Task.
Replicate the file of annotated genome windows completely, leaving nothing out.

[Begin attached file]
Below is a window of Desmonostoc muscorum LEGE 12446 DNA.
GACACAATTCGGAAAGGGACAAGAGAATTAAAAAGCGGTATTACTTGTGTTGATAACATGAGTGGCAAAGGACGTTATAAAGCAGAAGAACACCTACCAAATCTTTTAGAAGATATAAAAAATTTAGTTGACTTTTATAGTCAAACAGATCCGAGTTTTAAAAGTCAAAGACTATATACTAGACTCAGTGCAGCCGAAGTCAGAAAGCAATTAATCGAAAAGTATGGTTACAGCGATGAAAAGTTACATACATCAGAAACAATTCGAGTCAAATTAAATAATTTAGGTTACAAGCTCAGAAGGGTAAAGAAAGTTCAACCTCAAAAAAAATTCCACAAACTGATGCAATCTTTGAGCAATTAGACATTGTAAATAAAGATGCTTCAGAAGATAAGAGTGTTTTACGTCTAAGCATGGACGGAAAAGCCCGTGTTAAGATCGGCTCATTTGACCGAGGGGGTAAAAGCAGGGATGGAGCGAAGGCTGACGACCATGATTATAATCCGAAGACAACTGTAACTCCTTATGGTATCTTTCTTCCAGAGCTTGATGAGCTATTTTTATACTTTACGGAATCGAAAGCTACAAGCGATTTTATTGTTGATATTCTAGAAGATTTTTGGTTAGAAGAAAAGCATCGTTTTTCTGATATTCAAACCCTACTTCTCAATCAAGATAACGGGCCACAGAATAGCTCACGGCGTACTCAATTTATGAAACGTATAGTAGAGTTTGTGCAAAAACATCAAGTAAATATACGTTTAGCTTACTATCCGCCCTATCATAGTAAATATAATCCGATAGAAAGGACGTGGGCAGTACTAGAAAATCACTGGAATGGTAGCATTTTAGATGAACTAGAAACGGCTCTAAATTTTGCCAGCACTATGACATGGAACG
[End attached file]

Below is a window of Desmonostoc muscorum LEGE 12446 DNA.
GACACAATTCGGAAAGGGACAAGAGAATTAAAAAGCGGTATTACTTGTGTTGATAACATGAGTGGCAAAGGACGTTATAAAGCAGAAGAACACCTACCAAATCTTTTAGAAGATATAAAAAATTTAGTTGACTTTTATAGTCAAACAGATCCGAGTTTTAAAAGTCAAAGACTATATACTAGACTCAGTGCAGCCGAAGTCAGAAAGCAATTAATCGAAAAGTATGGTTACAGCGATGAAAAGTTACATACATCAGAAACAATTCGAGTCAAATTAAATAATTTAGGTTACAAGCTCAGAAGGGTAAAGAAAGTTCAACCTCAAAAAAAATTCCACAAACTGATGCAATCTTTGAGCAATTAGACATTGTAAATAAAGATGCTTCAGAAGATAAGAGTGTTTTACGTCTAAGCATGGACGGAAAAGCCCGTGTTAAGATCGGCTCATTTGACCGAGGGGGTAAAAGCAGGGATGGAGCGAAGGCTGACGACCATGATTATAATCCGAAGACAACTGTAACTCCTTATGGTATCTTTCTTCCAGAGCTTGATGAGCTATTTTTATACTTTACGGAATCGAAAGCTACAAGCGATTTTATTGTTGATATTCTAGAAGATTTTTGGTTAGAAGAAAAGCATCGTTTTTCTGATATTCAAACCCTACTTCTCAATCAAGATAACGGGCCACAGAATAGCTCACGGCGTACTCAATTTATGAAACGTATAGTAGAGTTTGTGCAAAAACATCAAGTAAATATACGTTTAGCTTACTATCCGCCCTATCATAGTAAATATAATCCGATAGAAAGGACGTGGGCAGTACTAGAAAATCACTGGAATGGTAGCATTTTAGATGAACTAGAAACGGCTCTAAATTTTGCCAGCACTATGACATGGAACG